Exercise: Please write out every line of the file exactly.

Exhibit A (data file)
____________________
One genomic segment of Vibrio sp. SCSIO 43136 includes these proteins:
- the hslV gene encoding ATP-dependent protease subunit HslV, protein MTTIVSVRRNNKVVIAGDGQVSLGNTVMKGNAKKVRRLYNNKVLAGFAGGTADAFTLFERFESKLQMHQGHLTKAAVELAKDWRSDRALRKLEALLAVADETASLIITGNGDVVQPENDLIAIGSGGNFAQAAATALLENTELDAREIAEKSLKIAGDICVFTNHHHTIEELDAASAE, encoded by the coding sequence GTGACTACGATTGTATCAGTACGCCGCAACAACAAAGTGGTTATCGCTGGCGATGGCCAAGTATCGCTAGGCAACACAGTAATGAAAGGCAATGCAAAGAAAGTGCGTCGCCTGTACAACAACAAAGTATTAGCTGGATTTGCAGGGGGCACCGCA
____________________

One genomic segment of Vibrio sp. SCSIO 43136 includes these proteins:
- the hslV gene encoding ATP-dependent protease subunit HslV, protein MTTIVSVRRNNKVVIAGDGQVSLGNTVMKGNAKKVRRLYNNKVLAGFAGGTADAFTLFERFESKLQMHQGHLTKAAVELAKDWRSDRALRKLEALLAVADETASLIITGNGDVVQPENDLIAIGSGGNFAQAAATALLENTELDAREIAEKSLKIAGDICVFTNHHHTIEELDAASAE, encoded by the coding sequence GTGACTACGATTGTATCAGTACGCCGCAACAACAAAGTGGTTATCGCTGGCGATGGCCAAGTATCGCTAGGCAACACAGTAATGAAAGGCAATGCAAAGAAAGTGCGTCGCCTGTACAACAACAAAGTATTAGCTGGATTTGCAGGGGGCACCGCA